So if you are really passionate about getting into one of these roles or the core curriculum then the program is totally for you. If you just want to come to the US and get a job please do not waste so much money. For instance I was very motivated to learn about Product Development, Software Lifecycle Management, System Architecture and Quality Management since it aligned with my goal of being a Product Manager so it turned out to be very useful.

I had to honestly say all the good and the bad so you can make the right decision for yourself. On a more statistical note, yes almost all of the MSE/MSIT manage to get good jobs. Of-course you have to work hard for it. You are at CMU – the competition is high. You maybe the smart frog in a small pond where you are coming from. Well, Welcome to the Ocean!

There are no internship opportunities in this program since there is summer semester and you have to work on your Studio project.

4. What is the Core Curriculum and Electives like ?

Ans: Cautionary Warning: CMU in general is know for heavy course load and lot of hard-work in-fact more that any other top university in the U.S. Well, what can you say Andrew Carnegie’s Heart was in the work!  and CMU totally lives up-to that reputation. I love it. But if you are going to have a nervous breakdown if you get a B, if you cannot work minimum 50 hours a week at any cost, if you think you can come here and take 20 electives in-spite of what other people say – please close your browser right now and forget about CMU and this totally applies to the Software Engineering program as well.

On an average, unless you are Einstein, you can take about 4 courses per semester and this is considering you want to work hard and also want to do well in those courses and learn something from them. Yes, you can convince your advisor and take 10 courses but then it really humanly impossible to keep up. No-one will let you do that actually.

I will give you brief idea about the core courses of the Software Engineering program which are almost common for all the three degrees. ESE differs a little but since I am not from ESE I will comment on it. Your core courses will take most of your time so please make an effort to find out what you are going to study in these courses. Spend sometime on Google.

Subjects

As you can see the core courses are NOT at all about making you a great programmer but making you a good analyst, a good thinker and as the program says: “A change agent”. 

Apart from this you can take elective from almost any department in CMU. But you cannot hope to take like 10 electives. 16-month program students generally end up taking 3-6 electives overall on average including 6 unit Minis.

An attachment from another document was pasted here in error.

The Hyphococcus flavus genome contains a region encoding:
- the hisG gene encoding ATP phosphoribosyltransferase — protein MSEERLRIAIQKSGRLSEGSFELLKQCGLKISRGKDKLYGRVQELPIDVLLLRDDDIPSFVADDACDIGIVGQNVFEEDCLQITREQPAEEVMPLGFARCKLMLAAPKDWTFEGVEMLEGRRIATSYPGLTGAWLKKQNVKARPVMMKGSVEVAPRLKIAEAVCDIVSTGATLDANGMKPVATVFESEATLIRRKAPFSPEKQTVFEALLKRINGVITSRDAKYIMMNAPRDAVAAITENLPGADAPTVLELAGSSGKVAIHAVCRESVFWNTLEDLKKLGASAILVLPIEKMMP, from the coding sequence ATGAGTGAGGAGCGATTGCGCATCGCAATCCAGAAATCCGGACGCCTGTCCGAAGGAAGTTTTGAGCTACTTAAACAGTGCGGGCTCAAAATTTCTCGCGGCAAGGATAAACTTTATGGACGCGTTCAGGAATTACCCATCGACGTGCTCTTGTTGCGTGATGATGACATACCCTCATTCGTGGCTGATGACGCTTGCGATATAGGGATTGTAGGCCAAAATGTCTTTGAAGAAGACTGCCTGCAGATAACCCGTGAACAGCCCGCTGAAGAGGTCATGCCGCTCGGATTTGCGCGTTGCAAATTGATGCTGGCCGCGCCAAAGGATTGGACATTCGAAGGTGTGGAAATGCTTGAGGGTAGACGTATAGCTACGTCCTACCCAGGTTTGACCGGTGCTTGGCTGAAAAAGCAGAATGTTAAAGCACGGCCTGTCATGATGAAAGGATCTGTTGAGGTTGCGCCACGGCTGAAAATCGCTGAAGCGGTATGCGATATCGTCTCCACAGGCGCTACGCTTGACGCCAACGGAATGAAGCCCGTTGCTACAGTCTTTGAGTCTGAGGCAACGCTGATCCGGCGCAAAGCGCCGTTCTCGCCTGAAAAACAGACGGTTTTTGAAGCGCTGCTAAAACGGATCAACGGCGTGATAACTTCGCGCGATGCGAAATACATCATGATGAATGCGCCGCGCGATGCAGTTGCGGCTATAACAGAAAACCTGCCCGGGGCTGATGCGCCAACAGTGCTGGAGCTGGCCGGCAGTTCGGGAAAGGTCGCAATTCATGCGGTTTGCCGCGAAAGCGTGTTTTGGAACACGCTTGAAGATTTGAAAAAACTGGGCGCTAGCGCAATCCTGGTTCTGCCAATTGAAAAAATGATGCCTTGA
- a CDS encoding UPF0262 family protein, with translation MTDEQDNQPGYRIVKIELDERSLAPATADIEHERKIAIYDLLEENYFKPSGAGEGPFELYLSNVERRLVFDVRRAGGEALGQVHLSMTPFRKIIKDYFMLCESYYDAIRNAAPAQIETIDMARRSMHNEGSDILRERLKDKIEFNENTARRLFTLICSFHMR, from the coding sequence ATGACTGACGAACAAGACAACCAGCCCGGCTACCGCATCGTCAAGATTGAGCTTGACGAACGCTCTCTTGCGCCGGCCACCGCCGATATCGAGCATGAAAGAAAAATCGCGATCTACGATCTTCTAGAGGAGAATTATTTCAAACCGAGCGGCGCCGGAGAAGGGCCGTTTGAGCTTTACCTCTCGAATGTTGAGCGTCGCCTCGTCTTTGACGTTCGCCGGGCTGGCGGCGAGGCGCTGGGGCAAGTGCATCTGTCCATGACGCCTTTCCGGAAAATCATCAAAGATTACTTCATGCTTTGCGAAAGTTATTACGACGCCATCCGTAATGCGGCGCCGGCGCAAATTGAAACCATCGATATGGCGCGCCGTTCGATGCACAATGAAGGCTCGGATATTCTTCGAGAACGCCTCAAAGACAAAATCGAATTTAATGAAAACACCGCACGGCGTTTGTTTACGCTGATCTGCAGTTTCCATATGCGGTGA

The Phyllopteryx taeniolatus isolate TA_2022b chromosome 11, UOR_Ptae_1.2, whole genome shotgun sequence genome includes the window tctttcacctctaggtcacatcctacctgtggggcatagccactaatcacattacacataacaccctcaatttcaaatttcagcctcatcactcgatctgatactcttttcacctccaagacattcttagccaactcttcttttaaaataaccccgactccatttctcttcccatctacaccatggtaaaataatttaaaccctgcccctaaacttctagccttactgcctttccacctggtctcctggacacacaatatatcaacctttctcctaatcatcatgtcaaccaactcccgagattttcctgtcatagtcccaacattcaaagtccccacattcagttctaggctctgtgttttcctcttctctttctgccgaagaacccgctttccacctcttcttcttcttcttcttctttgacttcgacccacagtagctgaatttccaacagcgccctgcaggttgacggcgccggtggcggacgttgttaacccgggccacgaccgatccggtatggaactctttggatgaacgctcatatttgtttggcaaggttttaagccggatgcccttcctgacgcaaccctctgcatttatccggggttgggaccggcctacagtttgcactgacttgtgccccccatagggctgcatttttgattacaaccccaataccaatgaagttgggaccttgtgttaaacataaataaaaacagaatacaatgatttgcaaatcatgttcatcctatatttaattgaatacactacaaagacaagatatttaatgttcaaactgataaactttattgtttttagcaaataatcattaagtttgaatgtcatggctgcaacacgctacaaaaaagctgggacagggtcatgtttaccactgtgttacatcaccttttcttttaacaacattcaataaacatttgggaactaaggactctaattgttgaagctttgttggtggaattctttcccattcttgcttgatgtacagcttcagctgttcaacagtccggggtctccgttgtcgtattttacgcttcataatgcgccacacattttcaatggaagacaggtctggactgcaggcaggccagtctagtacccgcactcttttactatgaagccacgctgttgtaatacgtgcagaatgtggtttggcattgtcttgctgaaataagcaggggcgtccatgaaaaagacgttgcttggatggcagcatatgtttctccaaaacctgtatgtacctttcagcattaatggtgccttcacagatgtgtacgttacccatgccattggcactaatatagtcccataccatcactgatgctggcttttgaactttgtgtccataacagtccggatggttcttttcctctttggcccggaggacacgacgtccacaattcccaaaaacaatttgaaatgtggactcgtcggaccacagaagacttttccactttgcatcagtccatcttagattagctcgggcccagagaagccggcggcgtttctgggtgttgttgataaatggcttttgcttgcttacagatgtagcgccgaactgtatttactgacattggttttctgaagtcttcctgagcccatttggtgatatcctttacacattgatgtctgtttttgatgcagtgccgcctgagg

5. Are there any scholarships?

Ans: There is a James Tomayko scholarship which only 1-2 students might get after the first semester. It is certainly not a 100% scholarship if I am not mistaken. Faculty nominate and vote for a student who excelled in all areas; not only academically but also in extra-circular and have demonstrated financial need. Its best to ask the faculty and staff about this.

6.Teaching Assistantships and Research Assistantships?

Ans: MSIT generally don’t get chance to do any of these since their program ends in summer. MSE students get to be a TA on a selective basis and of-course if you have done well in the course – in the final Fall semester for the new incoming batch. Outside of the department if you take an elective and the professors asks you to be a TA it is totally possible. Although you have to consult with you academic advisor.

Another thing to note is that TAship doesn’t imply tuition waiver like in other universities. Over here you get paid for be a TAship.

7.Return on Investment and Pay Package?

Ans: This depends a lot on your previous work experience and what position you are getting into. In general people are know to get package between 90K-120K who graduate from this program.

8.Is it worth to pay $80K for this program?

Ans: Well, no-one but you can make that decision. Is it expensive – Hell Yes! Is it also worth it – Hell Yes! but ONLY if your learning and careers goals align with what the program has to offer. Again if you are looking for a CS degree or a degree in a special area of expertise like Robotics or Networking then please do not treat this program as a substitute.

Having said all of that I wish you good luck and if you decide to come here to the Software Engineering program – then as the President of the Masters of Software Engineering Leadership Initiative I welcome you and look forward to seeing you in August 2014.
(Note: All information above is my personal judgement and my personal interpretation so it doesn’t in any way represent an authentic evaluation of the program. Think of it like a movie review. It is quite possible that you may or may-not agree with me. I wrote this in a hurry so please excuse any typos and grammatical errors)